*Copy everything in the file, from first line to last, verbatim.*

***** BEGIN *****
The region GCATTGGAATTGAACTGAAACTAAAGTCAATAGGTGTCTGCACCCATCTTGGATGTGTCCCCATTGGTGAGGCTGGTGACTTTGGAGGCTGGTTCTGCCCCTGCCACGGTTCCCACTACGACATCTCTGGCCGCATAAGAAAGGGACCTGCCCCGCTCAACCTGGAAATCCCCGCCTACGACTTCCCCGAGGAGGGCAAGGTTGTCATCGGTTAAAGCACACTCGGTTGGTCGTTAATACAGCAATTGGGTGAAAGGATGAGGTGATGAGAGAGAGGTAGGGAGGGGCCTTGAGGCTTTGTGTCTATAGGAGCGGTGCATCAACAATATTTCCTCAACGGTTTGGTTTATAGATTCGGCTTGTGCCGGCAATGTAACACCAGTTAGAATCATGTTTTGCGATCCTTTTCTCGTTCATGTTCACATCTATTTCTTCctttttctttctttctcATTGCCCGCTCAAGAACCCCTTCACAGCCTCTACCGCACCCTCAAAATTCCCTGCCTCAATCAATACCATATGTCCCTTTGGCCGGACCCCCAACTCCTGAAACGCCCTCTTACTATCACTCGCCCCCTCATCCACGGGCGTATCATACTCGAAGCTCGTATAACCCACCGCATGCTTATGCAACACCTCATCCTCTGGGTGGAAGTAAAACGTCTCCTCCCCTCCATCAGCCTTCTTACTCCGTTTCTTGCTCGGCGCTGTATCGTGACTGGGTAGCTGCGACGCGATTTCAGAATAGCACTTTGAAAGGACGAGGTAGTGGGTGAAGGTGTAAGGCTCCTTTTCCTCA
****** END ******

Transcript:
The region GCATTGGAATTGAACTGAAACTAAAGTCAATAGGTGTCTGCACCCATCTTGGATGTGTCCCCATTGGTGAGGCTGGTGACTTTGGAGGCTGGTTCTGCCCCTGCCACGGTTCCCACTACGACATCTCTGGCCGCATAAGAAAGGGACCTGCCCCGCTCAACCTGGAAATCCCCGCCTACGACTTCCCCGAGGAGGGCAAGGTTGTCATCGGTTAAAGCACACTCGGTTGGTCGTTAATACAGCAATTGGGTGAAAGGATGAGGTGATGAGAGAGAGGTAGGGAGGGGCCTTGAGGCTTTGTGTCTATAGGAGCGGTGCATCAACAATATTTCCTCAACGGTTTGGTTTATAGATTCGGCTTGTGCCGGCAATGTAACACCAGTTAGAATCATGTTTTGCGATCCTTTTCTCGTTCATGTTCACATCTATTTCTTCctttttctttctttctcATTGCCCGCTCAAGAACCCCTTCACAGCCTCTACCGCACCCTCAAAATTCCCTGCCTCAATCAATACCATATGTCCCTTTGGCCGGACCCCCAACTCCTGAAACGCCCTCTTACTATCACTCGCCCCCTCATCCACGGGCGTATCATACTCGAAGCTCGTATAACCCACCGCATGCTTATGCAACACCTCATCCTCTGGGTGGAAGTAAAACGTCTCCTCCCCTCCATCAGCCTTCTTACTCCGTTTCTTGCTCGGCGCTGTATCGTGACTGGGTAGCTGCGACGCGATTTCAGAATAGCACTTTGAAAGGACGAGGTAGTGGGTGAAGGTGTAAGGCTCCTTTTCCTCA